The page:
Dell's $3.9 billion bid for Perot is part of expansion strategy

Dell's planned acquisition of Perot Systems for $3.9 billion, announced Monday, anchors the company's plan to grow by selling corporations consulting services to go along with their PC purchases.

Dell joins a trend of tech giants augmenting core product lines by supplying related professional services. Its chief rival, Hewlett-Packard hpq, embarked on this strategy last year by acquiring Electronic Data Systems for $13.9 billion.

And IBM ibm is decades into transforming itself from a big hardware supplier into a wellspring of corporate professional services. "This may be a case of better late than never," says tech industry analyst Rob Enderle of The Enderle Group. Dell would have been better-positioned, he says, had it beaten H-P to the punch and acquired the larger, more lucrative EDS.

Dell, based in Round Rock, Texas, has offered $30 per share in cash for Perot Systems, based in Plano, Texas. That's a 68% premium over Perot's closing price Friday. Dell dell shares fell 68 cents to close Monday at $16.01. Perot Systems' per shares rose $11.65 to $29.56, a 65% pop.

CEO Michael Dell exuded optimism. In a conference call, he said the Perot purchase supplies a platform for complementary acquisitions.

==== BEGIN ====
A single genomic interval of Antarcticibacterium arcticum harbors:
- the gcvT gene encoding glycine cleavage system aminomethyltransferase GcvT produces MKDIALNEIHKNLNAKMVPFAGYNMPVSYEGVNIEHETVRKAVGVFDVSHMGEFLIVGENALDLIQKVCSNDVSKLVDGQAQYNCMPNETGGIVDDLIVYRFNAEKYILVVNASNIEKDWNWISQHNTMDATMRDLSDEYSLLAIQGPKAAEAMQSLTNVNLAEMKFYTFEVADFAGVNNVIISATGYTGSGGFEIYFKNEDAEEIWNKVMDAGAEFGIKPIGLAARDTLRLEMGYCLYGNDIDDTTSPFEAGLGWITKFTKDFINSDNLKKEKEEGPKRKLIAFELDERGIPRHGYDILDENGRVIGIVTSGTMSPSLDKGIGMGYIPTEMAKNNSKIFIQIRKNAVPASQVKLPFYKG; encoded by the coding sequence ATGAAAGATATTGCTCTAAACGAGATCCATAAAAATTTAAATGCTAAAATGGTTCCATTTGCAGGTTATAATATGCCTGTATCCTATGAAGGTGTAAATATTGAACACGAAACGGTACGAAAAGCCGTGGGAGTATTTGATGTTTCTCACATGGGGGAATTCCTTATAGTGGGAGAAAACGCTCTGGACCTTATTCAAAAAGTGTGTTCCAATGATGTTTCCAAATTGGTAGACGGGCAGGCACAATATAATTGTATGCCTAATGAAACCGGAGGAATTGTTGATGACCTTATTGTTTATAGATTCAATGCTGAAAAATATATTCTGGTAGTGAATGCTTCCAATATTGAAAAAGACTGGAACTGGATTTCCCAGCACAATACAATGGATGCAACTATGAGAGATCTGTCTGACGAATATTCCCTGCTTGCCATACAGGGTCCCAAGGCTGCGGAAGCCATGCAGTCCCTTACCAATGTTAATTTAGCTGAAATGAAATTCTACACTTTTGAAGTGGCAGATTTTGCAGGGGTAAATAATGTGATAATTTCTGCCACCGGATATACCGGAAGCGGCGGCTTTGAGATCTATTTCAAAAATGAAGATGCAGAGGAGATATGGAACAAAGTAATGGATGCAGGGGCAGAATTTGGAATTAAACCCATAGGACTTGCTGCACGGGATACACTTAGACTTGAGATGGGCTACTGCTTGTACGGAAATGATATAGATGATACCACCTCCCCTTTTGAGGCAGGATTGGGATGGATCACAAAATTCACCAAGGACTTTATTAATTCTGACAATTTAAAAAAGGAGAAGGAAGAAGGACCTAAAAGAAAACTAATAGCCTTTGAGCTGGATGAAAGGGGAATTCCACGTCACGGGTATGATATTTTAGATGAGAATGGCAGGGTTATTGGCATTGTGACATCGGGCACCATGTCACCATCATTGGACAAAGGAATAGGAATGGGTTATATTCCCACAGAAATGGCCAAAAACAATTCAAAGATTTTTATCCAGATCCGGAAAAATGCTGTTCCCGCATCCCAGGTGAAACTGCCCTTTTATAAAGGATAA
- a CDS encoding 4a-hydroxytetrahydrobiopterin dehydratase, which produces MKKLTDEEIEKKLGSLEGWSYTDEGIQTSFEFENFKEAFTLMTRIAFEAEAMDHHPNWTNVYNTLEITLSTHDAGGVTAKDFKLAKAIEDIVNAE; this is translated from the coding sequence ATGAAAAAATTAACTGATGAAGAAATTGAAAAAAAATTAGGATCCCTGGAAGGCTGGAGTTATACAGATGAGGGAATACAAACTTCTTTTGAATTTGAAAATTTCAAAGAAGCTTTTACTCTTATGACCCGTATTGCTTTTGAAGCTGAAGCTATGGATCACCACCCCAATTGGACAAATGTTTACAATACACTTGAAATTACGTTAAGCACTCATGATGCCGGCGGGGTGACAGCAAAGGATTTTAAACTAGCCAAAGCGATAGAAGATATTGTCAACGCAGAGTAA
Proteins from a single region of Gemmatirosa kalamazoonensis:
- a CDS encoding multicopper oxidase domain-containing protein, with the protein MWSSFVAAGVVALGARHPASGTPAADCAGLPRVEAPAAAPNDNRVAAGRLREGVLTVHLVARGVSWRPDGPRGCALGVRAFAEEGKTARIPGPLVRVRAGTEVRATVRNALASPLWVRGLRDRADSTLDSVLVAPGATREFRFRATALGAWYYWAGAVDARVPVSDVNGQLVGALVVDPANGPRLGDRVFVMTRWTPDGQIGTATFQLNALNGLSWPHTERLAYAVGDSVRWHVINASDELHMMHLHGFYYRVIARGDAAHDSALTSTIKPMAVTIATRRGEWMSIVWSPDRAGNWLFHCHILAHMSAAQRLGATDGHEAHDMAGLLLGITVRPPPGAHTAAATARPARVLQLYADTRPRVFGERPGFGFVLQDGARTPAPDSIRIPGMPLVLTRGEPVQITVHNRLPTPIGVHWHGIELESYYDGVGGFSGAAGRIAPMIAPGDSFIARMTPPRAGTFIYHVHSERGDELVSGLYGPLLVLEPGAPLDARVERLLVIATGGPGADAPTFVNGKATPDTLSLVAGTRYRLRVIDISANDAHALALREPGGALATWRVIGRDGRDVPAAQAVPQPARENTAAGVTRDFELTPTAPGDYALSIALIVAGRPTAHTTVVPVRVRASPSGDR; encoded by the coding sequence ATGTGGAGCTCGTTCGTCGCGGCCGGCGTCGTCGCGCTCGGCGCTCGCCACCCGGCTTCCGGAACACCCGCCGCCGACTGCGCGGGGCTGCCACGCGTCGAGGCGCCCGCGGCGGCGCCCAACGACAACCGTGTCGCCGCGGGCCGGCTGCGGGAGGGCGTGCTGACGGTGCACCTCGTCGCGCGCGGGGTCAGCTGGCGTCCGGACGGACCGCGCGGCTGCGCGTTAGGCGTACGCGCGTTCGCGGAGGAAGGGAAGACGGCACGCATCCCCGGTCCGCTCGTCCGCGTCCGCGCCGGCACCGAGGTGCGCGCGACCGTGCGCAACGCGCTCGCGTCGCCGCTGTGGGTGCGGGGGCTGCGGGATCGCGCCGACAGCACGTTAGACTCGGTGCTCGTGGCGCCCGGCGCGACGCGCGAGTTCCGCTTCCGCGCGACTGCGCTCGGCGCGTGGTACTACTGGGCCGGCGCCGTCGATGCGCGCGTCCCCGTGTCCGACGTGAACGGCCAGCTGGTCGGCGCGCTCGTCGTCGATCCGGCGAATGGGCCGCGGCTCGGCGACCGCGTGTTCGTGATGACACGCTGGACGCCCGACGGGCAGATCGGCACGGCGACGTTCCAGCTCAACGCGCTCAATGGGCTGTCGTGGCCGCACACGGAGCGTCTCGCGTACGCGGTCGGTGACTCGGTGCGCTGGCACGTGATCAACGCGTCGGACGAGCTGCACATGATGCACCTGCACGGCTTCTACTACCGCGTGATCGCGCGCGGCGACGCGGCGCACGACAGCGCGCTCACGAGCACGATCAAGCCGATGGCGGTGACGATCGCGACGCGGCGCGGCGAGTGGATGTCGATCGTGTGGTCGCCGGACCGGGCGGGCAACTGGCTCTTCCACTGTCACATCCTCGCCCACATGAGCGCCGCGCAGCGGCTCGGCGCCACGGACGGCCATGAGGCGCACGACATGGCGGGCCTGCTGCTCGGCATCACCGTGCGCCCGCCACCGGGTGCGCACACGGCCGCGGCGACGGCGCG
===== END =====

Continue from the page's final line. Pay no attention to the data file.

"This acquisition makes great sense because of the obvious ways our businesses complement each other," he said, adding that it should "enable us to grow profitably over time."

Perot Systems brings more than 1,000 customers spending $2.8 billion a year for tech consulting services, mainly health care companies and big federal agencies, including the Department of Homeland Security and Department of Defense.

Last year, Perot Systems, founded along with EDS by onetime presidential candidate H. Ross Perot, earned $117 million.

"When my father founded Perot Systems, he envisioned a global information-technology leader," said Ross Perot Jr., chairman of Perot Systems. "The new, larger Dell builds on that promise and its own successes by taking Perot Systems' expertise to more customers than ever."

Meanwhile, Dell last month reported that its fiscal second-quarter profit fell 23% from a year earlier, with sales down across all its business units. Dell has been scrambling for a couple of years to diversify beyond being the No. 2 supplier of PCs.

"The reality is they haven't done much to this point," says Gartner analyst Dane Anderson. The Perot acquisition gives Dell "a decent-sized professional services company" to blend with, "without biting off more than they can chew."

Dell should not expect to instantly be in position to beat out HP and IBM on giant contracts, Anderson says.

On the other hand, as Dell lands consulting contracts, it will get valuable information "on what corporate buyers will pay for," Enderle says.

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